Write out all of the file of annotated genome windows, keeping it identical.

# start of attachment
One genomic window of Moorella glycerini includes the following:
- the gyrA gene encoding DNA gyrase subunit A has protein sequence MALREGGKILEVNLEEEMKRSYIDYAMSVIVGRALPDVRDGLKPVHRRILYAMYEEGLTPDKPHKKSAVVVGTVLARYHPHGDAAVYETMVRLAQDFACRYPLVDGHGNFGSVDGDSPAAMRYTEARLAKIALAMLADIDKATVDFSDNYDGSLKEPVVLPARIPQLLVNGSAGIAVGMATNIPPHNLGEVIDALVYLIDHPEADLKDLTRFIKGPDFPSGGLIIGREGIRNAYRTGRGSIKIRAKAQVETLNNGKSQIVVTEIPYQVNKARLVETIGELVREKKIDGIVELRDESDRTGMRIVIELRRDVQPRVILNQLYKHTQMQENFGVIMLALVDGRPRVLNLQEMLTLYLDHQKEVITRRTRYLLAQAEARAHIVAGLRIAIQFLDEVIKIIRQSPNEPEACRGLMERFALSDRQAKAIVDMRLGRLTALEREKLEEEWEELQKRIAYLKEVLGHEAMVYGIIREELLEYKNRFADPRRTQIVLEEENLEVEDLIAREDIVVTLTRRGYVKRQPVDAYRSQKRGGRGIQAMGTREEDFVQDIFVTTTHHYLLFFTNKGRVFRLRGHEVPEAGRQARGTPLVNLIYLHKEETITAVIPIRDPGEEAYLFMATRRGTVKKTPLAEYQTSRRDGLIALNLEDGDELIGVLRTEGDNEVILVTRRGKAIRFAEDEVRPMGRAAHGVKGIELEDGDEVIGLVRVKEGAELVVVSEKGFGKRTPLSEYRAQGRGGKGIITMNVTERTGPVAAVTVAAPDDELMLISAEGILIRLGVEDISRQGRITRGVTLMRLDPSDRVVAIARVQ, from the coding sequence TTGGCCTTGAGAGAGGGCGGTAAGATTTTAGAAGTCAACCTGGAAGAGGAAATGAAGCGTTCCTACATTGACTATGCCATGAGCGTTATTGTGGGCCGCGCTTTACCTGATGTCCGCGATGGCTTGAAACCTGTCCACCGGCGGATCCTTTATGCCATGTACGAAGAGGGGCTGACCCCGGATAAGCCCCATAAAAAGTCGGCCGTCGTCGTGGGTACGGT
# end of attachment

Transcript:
One genomic window of Moorella glycerini includes the following:
- the gyrA gene encoding DNA gyrase subunit A has protein sequence MALREGGKILEVNLEEEMKRSYIDYAMSVIVGRALPDVRDGLKPVHRRILYAMYEEGLTPDKPHKKSAVVVGTVLARYHPHGDAAVYETMVRLAQDFACRYPLVDGHGNFGSVDGDSPAAMRYTEARLAKIALAMLADIDKATVDFSDNYDGSLKEPVVLPARIPQLLVNGSAGIAVGMATNIPPHNLGEVIDALVYLIDHPEADLKDLTRFIKGPDFPSGGLIIGREGIRNAYRTGRGSIKIRAKAQVETLNNGKSQIVVTEIPYQVNKARLVETIGELVREKKIDGIVELRDESDRTGMRIVIELRRDVQPRVILNQLYKHTQMQENFGVIMLALVDGRPRVLNLQEMLTLYLDHQKEVITRRTRYLLAQAEARAHIVAGLRIAIQFLDEVIKIIRQSPNEPEACRGLMERFALSDRQAKAIVDMRLGRLTALEREKLEEEWEELQKRIAYLKEVLGHEAMVYGIIREELLEYKNRFADPRRTQIVLEEENLEVEDLIAREDIVVTLTRRGYVKRQPVDAYRSQKRGGRGIQAMGTREEDFVQDIFVTTTHHYLLFFTNKGRVFRLRGHEVPEAGRQARGTPLVNLIYLHKEETITAVIPIRDPGEEAYLFMATRRGTVKKTPLAEYQTSRRDGLIALNLEDGDELIGVLRTEGDNEVILVTRRGKAIRFAEDEVRPMGRAAHGVKGIELEDGDEVIGLVRVKEGAELVVVSEKGFGKRTPLSEYRAQGRGGKGIITMNVTERTGPVAAVTVAAPDDELMLISAEGILIRLGVEDISRQGRITRGVTLMRLDPSDRVVAIARVQ, from the coding sequence TTGGCCTTGAGAGAGGGCGGTAAGATTTTAGAAGTCAACCTGGAAGAGGAAATGAAGCGTTCCTACATTGACTATGCCATGAGCGTTATTGTGGGCCGCGCTTTACCTGATGTCCGCGATGGCTTGAAACCTGTCCACCGGCGGATCCTTTATGCCATGTACGAAGAGGGGCTGACCCCGGATAAGCCCCATAAAAAGTCGGCCGTCGTCGTGGGTACGGT